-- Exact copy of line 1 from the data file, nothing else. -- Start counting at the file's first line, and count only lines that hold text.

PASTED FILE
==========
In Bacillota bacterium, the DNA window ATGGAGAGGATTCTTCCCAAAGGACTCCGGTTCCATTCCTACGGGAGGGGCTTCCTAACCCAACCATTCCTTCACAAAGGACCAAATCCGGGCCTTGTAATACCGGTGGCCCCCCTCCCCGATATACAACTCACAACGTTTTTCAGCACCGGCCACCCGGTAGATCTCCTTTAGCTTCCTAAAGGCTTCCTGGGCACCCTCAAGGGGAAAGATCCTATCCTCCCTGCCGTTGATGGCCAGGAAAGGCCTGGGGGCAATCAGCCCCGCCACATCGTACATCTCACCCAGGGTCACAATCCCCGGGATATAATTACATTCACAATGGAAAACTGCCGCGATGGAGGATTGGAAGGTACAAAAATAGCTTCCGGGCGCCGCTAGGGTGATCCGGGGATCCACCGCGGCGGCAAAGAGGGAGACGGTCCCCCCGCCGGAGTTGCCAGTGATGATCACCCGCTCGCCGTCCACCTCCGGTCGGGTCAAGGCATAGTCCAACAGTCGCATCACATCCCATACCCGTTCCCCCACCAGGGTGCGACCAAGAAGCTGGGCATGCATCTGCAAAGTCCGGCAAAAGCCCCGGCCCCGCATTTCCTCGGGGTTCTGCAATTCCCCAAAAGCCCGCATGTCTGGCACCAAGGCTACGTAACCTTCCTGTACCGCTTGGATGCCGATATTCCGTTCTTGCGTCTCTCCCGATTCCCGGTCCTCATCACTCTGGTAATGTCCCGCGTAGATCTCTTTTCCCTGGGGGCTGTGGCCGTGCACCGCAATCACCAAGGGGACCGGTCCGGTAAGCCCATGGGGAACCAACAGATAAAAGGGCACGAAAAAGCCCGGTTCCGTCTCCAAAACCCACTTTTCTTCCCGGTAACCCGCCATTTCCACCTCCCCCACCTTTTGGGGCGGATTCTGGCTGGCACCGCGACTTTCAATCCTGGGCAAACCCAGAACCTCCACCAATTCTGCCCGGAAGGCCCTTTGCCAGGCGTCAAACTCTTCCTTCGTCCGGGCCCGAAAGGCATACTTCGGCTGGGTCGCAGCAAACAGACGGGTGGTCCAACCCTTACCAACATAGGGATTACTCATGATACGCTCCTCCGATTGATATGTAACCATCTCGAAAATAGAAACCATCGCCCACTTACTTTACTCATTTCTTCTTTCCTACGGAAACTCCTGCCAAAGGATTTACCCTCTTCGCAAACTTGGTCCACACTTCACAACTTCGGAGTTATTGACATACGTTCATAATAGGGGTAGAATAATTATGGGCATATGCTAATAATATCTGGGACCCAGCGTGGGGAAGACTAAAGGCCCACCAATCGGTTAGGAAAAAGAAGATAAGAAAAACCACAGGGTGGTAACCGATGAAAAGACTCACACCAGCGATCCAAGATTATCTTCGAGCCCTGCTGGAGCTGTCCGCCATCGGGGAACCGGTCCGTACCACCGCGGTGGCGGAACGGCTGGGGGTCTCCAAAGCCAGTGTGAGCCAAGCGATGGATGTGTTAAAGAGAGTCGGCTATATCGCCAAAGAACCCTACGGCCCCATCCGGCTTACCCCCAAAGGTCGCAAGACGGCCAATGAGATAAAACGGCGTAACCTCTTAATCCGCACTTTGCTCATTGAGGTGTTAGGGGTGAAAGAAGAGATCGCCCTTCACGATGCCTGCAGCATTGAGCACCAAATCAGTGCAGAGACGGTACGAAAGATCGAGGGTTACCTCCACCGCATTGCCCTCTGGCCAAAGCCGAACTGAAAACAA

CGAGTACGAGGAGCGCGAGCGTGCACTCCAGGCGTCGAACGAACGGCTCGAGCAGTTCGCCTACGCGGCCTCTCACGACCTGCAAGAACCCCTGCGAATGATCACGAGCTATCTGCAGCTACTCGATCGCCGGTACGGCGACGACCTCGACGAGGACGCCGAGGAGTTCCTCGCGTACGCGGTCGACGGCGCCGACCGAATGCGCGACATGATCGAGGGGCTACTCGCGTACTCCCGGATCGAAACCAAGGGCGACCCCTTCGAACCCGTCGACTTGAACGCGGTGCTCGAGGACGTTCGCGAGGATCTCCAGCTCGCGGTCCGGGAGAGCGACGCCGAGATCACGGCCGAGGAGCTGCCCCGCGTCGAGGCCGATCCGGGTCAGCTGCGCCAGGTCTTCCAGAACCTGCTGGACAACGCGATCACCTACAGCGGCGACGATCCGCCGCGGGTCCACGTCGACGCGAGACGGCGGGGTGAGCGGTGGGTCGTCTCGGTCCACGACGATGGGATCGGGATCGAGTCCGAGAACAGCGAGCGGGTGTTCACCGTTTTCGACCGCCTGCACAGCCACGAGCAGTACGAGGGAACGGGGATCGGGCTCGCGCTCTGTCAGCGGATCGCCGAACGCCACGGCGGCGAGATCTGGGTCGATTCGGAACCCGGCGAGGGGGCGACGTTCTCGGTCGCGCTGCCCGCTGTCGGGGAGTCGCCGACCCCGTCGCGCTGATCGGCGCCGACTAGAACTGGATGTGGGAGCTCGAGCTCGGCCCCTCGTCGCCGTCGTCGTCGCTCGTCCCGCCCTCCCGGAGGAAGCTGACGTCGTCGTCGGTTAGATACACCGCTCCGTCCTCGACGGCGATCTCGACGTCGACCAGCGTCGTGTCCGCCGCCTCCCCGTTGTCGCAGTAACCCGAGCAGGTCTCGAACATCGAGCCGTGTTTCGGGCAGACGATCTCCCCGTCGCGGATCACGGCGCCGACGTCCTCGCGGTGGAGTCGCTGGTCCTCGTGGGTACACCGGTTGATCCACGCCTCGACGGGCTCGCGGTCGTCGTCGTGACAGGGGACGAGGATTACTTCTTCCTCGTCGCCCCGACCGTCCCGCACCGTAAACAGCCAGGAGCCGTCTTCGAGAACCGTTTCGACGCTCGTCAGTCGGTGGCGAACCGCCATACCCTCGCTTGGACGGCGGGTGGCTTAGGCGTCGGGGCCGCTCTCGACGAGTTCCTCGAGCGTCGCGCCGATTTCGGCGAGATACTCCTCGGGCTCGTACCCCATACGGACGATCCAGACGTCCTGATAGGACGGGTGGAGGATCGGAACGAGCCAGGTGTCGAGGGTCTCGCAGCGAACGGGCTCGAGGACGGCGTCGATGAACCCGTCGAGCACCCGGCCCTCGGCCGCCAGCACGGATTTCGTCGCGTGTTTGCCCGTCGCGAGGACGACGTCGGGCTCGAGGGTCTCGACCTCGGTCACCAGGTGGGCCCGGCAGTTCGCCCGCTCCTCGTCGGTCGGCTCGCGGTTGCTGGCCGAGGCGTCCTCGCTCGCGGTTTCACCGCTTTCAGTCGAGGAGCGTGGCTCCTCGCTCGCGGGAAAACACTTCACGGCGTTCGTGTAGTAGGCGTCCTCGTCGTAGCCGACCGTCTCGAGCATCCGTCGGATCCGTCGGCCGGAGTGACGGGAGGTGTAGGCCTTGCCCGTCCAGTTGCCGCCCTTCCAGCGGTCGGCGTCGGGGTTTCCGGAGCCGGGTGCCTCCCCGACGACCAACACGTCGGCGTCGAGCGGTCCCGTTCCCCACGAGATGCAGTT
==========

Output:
In Bacillota bacterium, the DNA window ATGGAGAGGATTCTTCCCAAAGGACTCCGGTTCCATTCCTACGGGAGGGGCTTCCTAACCCAACCATTCCTTCACAAAGGACCAAATCCGGGCCTTGTAATACCGGTGGCCCCCCTCCCCGATATACAACTCACAACGTTTTTCAGCACCGGCCACCCGGTAGATCTCCTTTAGCTTCCTAAAGGCTTCCTGGGCACCCTCAAGGGGAAAGATCCTATCCTCCCTGCCGTTGATGGCCAGGAAAGGCCTGGGGGCAATCAGCCCCGCCACATCGTACATCTCACCCAGGGTCACAATCCCCGGGATATAATTACATTCACAATGGAAAACTGCCGCGATGGAGGATTGGAAGGTACAAAAATAGCTTCCGGGCGCCGCTAGGGTGATCCGGGGATCCACCGCGGCGGCAAAGAGGGAGACGGTCCCCCCGCCGGAGTTGCCAGTGATGATCACCCGCTCGCCGTCCACCTCCGGTCGGGTCAAGGCATAGTCCAACAGTCGCATCACATCCCATACCCGTTCCCCCACCAGGGTGCGACCAAGAAGCTGGGCATGCATCTGCAAAGTCCGGCAAAAGCCCCGGCCCCGCATTTCCTCGGGGTTCTGCAATTCCCCAAAAGCCCGCATGTCTGGCACCAAGGCTACGTAACCTTCCTGTACCGCTTGGATGCCGATATTCCGTTCTTGCGTCTCTCCCGATTCCCGGTCCTCATCACTCTGGTAATGTCCCGCGTAGATCTCTTTTCCCTGGGGGCTGTGGCCGTGCACCGCAATCACCAAGGGGACCGGTCCGGTAAGCCCATGGGGAACCAACAGATAAAAGGGCACGAAAAAGCCCGGTTCCGTCTCCAAAACCCACTTTTCTTCCCGGTAACCCGCCATTTCCACCTCCCCCACCTTTTGGGGCGGATTCTGGCTGGCACCGCGACTTTCAATCCTGGGCAAACCCAGAACCTCCACCAATTCTGCCCGGAAGGCCCTTTGCCAGGCGTCAAACTCTTCCTTCGTCCGGGCCCGAAAGGCATACTTCGGCTGGGTCGCAGCAAACAGACGGGTGGTCCAACCCTTACCAACATAGGGATTACTCATGATACGCTCCTCCGATTGATATGTAACCATCTCGAAAATAGAAACCATCGCCCACTTACTTTACTCATTTCTTCTTTCCTACGGAAACTCCTGCCAAAGGATTTACCCTCTTCGCAAACTTGGTCCACACTTCACAACTTCGGAGTTATTGACATACGTTCATAATAGGGGTAGAATAATTATGGGCATATGCTAATAATATCTGGGACCCAGCGTGGGGAAGACTAAAGGCCCACCAATCGGTTAGGAAAAAGAAGATAAGAAAAACCACAGGGTGGTAACCGATGAAAAGACTCACACCAGCGATCCAAGATTATCTTCGAGCCCTGCTGGAGCTGTCCGCCATCGGGGAACCGGTCCGTACCACCGCGGTGGCGGAACGGCTGGGGGTCTCCAAAGCCAGTGTGAGCCAAGCGATGGATGTGTTAAAGAGAGTCGGCTATATCGCCAAAGAACCCTACGGCCCCATCCGGCTTACCCCCAAAGGTCGCAAGACGGCCAATGAGATAAAACGGCGTAACCTCTTAATCCGCACTTTGCTCATTGAGGTGTTAGGGGTGAAAGAAGAGATCGCCCTTCACGATGCCTGCAGCATTGAGCACCAAATCAGTGCAGAGACGGTACGAAAGATCGAGGGTTACCTCCACCGCATTGCCCTCTGGCCAAAGCCGAACTGAAAACAA